Proposal Title

Joyful Literacies and Humanizing Research in a School-based Summer Camp

Location

Walsh A

Proposal Track

Research Project

Session Format

Presentation

Abstract

This paper explores how the authors applied Paris’ (2011) concept of humanizing research in a school-based summer camp with middle schoolers. In this camp, the authors applied a multimodal literacy curriculum to explore the youth’s vision of their ideal community through YPAR. Given the fact that most youth in the camp came from underserved communities and had negative literacy experiences, our main goals were: (1) to build relationships of dignity and care where youth would trust us as adults that respected them; and (2) to provide the youth with joyful literacy experiences that were playful and connected with their real-life experiences, constructing a solid base onto which they could build positive literacies in the future. A key strategy to achieve these goals was the use of arts and performance-based research and learning methodologies that unschooled literacy. We will discuss how these research and learning methodologies contributed to humanizing research, and the limitations (such as the lack of sufficient time, and the contradictions of unschooling within a school environment) and the affordances (such as the use of the arts and performance) of the camp and how they contributed to humanizing research and to providing joyful literacy experiences to participating youth.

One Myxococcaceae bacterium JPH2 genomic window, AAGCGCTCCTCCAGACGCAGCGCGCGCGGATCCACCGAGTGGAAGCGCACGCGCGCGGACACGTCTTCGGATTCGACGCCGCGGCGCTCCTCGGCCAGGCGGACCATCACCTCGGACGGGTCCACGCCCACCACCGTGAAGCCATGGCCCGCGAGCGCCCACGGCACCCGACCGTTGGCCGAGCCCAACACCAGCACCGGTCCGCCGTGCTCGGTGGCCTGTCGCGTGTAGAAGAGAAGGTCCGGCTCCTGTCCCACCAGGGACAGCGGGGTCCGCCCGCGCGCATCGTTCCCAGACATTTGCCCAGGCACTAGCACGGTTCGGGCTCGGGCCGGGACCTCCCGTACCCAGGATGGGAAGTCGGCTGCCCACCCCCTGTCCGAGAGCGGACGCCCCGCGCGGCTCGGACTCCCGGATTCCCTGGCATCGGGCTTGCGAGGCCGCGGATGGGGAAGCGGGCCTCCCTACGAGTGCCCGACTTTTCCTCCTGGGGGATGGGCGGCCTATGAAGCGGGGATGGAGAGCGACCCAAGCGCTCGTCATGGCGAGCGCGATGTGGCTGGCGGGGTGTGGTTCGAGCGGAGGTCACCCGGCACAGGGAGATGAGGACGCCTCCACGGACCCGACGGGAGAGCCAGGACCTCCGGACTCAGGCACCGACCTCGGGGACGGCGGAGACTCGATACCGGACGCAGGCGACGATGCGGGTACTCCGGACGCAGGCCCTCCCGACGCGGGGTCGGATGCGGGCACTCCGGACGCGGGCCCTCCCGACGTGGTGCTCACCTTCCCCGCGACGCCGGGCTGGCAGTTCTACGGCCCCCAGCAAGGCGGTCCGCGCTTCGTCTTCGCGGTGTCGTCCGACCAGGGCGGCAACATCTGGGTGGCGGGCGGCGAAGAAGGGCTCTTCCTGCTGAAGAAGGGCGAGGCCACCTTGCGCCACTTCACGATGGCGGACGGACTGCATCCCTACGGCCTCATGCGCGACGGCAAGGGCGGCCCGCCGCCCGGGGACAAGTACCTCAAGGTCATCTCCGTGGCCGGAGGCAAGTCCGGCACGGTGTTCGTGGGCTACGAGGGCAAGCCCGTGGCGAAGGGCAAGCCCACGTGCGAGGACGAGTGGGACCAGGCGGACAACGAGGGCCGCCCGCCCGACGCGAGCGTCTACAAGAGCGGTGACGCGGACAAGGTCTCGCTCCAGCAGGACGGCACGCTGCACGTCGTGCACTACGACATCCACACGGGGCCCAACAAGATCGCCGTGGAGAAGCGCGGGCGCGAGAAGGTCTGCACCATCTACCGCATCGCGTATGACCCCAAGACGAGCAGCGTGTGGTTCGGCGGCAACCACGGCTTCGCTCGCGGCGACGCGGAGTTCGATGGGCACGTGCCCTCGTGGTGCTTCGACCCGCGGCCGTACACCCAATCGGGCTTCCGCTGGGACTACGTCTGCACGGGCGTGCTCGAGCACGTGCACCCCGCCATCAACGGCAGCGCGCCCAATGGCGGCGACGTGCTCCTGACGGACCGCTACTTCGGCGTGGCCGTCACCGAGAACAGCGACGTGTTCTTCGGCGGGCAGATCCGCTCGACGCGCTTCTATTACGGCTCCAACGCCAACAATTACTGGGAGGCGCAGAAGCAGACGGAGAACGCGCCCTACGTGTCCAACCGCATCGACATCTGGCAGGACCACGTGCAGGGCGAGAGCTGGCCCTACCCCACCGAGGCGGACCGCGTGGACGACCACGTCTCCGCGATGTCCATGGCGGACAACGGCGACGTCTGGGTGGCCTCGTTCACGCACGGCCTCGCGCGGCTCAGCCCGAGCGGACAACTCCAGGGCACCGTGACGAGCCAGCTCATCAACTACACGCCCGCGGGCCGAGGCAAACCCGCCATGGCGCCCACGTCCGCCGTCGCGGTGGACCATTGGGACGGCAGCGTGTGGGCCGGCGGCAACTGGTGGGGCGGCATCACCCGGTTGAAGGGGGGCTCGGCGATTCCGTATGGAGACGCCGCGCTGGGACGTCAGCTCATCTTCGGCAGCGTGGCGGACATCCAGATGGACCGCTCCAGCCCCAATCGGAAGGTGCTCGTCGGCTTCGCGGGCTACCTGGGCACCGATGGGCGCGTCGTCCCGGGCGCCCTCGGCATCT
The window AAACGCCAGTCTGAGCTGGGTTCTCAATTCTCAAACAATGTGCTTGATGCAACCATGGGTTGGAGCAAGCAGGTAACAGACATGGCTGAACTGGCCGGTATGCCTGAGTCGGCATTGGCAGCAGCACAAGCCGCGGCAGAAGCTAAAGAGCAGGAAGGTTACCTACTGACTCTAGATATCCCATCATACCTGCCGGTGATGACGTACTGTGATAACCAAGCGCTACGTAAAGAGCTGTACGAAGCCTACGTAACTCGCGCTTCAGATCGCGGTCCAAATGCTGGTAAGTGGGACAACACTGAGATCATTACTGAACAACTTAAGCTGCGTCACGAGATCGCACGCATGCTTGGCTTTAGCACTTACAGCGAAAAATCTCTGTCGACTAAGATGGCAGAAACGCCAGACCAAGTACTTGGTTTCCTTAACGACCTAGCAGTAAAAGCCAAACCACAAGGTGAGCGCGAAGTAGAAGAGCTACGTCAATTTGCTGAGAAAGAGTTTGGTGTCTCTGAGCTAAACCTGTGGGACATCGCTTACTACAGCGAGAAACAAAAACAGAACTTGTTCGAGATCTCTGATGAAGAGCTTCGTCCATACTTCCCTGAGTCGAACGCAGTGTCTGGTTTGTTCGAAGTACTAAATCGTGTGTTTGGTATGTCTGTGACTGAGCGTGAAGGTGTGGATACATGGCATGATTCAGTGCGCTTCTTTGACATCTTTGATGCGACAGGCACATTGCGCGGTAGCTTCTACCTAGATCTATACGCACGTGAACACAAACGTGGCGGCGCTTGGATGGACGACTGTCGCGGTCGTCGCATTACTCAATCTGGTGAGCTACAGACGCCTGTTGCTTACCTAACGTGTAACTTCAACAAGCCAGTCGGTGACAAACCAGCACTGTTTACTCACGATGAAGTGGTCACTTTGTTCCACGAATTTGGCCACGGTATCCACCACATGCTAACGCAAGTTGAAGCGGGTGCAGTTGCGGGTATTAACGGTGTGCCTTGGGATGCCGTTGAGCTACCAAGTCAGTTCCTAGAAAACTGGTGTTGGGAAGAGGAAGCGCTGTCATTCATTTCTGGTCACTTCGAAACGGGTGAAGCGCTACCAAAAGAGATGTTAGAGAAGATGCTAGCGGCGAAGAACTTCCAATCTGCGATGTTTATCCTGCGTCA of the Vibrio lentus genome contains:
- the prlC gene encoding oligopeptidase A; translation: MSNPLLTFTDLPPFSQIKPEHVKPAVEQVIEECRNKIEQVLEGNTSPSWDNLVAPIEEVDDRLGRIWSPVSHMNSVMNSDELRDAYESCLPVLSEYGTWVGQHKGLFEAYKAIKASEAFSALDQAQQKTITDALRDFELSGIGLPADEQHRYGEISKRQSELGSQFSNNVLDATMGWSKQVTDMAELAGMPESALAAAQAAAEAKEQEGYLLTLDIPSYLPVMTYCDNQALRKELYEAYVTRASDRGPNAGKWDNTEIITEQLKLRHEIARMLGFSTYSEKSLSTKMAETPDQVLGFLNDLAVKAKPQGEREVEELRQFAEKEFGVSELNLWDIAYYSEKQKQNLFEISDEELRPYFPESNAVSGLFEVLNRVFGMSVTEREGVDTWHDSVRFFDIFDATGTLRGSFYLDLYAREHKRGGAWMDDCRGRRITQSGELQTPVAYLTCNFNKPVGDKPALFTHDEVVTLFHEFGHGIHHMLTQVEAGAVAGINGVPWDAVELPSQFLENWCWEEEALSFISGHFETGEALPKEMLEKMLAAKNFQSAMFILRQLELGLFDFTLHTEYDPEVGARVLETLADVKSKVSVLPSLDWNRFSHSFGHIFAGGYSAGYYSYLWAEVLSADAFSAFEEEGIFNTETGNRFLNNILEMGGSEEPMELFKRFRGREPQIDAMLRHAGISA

Keywords

humanizing research, youth participatory action research, creative research methodologies, literacy, unschooling

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Oct 7th, 9:00 AM Oct 7th, 10:15 AM

Joyful Literacies and Humanizing Research in a School-based Summer Camp

Walsh A

This paper explores how the authors applied Paris’ (2011) concept of humanizing research in a school-based summer camp with middle schoolers. In this camp, the authors applied a multimodal literacy curriculum to explore the youth’s vision of their ideal community through YPAR. Given the fact that most youth in the camp came from underserved communities and had negative literacy experiences, our main goals were: (1) to build relationships of dignity and care where youth would trust us as adults that respected them; and (2) to provide the youth with joyful literacy experiences that were playful and connected with their real-life experiences, constructing a solid base onto which they could build positive literacies in the future. A key strategy to achieve these goals was the use of arts and performance-based research and learning methodologies that unschooled literacy. We will discuss how these research and learning methodologies contributed to humanizing research, and the limitations (such as the lack of sufficient time, and the contradictions of unschooling within a school environment) and the affordances (such as the use of the arts and performance) of the camp and how they contributed to humanizing research and to providing joyful literacy experiences to participating youth.